The idea of launching Khoj took genesis in a hall in Eicher and it was all due to the British art collector Robert Loder, and took shape with talents like Anita Dube, Manisha Parekh, Subodh Gupta, Bharti Kher and more. For the first couple of years, Sood ran it from her own home. The address where it is currently housed was acquired later and it evolved over the years. Diverse artists supported the fledgling organisation through its tough days — and even later, when the crunch of financial resources gnawed at their heels. For example, in 2011, 40 leading artists donated works which were then sold to raise funds. And an auction at Sotheby’s at another time saw works by 10 artists go under the hammer to raise a corpus of around two crore rupees for Khoj. “This was possible because of our reputation and the relationship we share with artists, not just in India but globally as well. As an experimental, non-commercial space, we have lived up to our reputation and delivered,” Sood underlines.
Experimentation was then — and continues to be — the order of the day. Sood, states, “When we started, we faced many challenges. People thought we were mad. They wondered what kind of crazy art we were doing. Anything that is new is niche. But there was also an excitement in the art world.
At that time the conservativeness in galleries was really strong. When we started off with ceramics, I think apart from Pheroza Godrej’s Cymroza in Mumbai and Art Heritage in the capital, nobody did ceramics. Now, it has come of age and is very much in demand. Many artists are now working with it. Even Bharti has done some beautiful work in porcelain.”
Her thinking at Khoj has led Sood to embrace the unusual and sees her participation in events like the Kochi-Muziris Biennale and India Art Fair. And Khoj’s journey has been dotted with several events that have caught the eye of not just the connoisseurs but the world-at-large as well. The Khoj Marathon, public interviews of 26 artists conducted by Hans Ulrich Obrist, is but one case in point. And when the collective completed its first decade, a voluminous tome, The Khoj Book, edited by Sood, presented the artists who had been a part of its journey.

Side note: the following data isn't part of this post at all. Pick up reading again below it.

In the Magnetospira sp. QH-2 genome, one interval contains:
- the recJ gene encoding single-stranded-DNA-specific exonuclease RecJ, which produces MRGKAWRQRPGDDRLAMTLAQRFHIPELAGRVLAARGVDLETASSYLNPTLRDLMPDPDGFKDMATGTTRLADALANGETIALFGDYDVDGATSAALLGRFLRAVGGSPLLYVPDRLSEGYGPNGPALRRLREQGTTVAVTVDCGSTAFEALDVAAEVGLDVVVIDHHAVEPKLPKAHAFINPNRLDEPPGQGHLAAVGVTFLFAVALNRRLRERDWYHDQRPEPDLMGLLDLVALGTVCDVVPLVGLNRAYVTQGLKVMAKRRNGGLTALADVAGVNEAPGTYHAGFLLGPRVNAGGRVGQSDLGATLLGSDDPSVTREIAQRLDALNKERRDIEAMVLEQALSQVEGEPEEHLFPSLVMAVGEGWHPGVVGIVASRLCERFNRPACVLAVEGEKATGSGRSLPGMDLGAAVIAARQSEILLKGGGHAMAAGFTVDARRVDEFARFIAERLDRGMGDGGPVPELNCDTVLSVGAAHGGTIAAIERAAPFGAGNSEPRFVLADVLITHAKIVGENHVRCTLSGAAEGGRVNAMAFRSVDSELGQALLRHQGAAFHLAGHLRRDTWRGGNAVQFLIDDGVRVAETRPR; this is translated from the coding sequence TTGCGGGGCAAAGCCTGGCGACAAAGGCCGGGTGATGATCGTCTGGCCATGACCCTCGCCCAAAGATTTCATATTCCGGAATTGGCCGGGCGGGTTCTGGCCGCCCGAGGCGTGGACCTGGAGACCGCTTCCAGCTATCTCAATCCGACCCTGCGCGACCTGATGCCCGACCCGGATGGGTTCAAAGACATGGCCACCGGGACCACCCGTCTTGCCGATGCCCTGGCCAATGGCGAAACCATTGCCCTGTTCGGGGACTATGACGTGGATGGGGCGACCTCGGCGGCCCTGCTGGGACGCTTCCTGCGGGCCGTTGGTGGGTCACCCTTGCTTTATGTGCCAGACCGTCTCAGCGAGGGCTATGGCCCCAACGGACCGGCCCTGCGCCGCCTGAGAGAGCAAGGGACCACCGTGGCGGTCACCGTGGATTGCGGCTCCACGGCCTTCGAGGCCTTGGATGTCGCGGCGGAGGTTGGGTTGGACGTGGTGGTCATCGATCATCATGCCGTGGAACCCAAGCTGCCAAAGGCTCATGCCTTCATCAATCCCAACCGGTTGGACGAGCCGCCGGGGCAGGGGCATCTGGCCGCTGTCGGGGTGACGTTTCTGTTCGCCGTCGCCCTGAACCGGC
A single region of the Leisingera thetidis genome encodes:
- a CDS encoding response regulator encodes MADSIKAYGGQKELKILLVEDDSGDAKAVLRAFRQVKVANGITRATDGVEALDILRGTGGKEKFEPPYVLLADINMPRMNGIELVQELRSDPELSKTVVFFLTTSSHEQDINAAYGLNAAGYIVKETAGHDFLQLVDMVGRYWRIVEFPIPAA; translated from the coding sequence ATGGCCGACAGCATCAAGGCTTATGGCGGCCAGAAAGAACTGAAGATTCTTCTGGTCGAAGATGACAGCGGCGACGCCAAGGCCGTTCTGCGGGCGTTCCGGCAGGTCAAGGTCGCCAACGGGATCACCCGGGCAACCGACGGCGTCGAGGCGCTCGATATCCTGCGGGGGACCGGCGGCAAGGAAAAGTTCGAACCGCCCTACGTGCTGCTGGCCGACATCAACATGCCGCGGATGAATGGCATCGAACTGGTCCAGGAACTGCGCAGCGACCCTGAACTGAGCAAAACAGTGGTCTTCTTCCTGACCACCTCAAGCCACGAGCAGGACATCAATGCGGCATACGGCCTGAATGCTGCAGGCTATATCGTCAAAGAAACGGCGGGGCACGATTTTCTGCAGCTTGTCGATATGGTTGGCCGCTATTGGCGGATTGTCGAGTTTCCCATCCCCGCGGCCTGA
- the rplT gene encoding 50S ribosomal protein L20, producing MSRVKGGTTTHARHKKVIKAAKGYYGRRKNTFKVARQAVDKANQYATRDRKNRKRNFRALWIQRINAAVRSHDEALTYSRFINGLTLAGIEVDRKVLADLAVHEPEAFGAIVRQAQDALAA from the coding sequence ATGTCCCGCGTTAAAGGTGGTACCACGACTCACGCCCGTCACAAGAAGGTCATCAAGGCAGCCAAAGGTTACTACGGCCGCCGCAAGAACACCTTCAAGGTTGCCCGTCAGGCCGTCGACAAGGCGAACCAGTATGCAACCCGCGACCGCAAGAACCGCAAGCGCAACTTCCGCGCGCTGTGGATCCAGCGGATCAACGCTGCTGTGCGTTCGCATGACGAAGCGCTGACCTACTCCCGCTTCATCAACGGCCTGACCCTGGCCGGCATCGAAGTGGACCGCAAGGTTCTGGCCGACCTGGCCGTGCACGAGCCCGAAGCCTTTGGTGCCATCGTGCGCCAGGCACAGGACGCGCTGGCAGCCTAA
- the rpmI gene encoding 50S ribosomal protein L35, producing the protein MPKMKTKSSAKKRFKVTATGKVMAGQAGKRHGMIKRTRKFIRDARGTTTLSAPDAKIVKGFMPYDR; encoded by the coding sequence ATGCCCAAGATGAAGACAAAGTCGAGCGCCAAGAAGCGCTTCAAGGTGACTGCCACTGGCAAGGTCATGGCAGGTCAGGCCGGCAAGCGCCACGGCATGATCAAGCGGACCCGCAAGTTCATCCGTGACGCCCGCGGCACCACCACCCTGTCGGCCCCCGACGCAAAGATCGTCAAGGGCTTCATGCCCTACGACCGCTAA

From Khoj’s inception, Sood has evolved, steering new programmes. She has worn multiple hats — some of these include posts like regional coordinator of the international artists’ network facilitated by the Triangle Arts Trust, UK and directorship of the project ARThinkSouthAsia, a fellowship programme sponsored by the Goethe Institut, are but two of her many roles over the years.
As the DG of JKK, she says smilingly that she has her fair share of files to sign — and admits that she initially expected only to be a consultant to the organisation. Sood gave the ongoing renovation a new direction. “The galleries and libraries at JKK are amazing,” she states. “Within a few months we updated the services in these spaces. The coffee shop was given a facelift. And since I came from the visual arts, I said the galleries had to have simple, clean walls, with good lighting and double walling to create museum quality spaces.”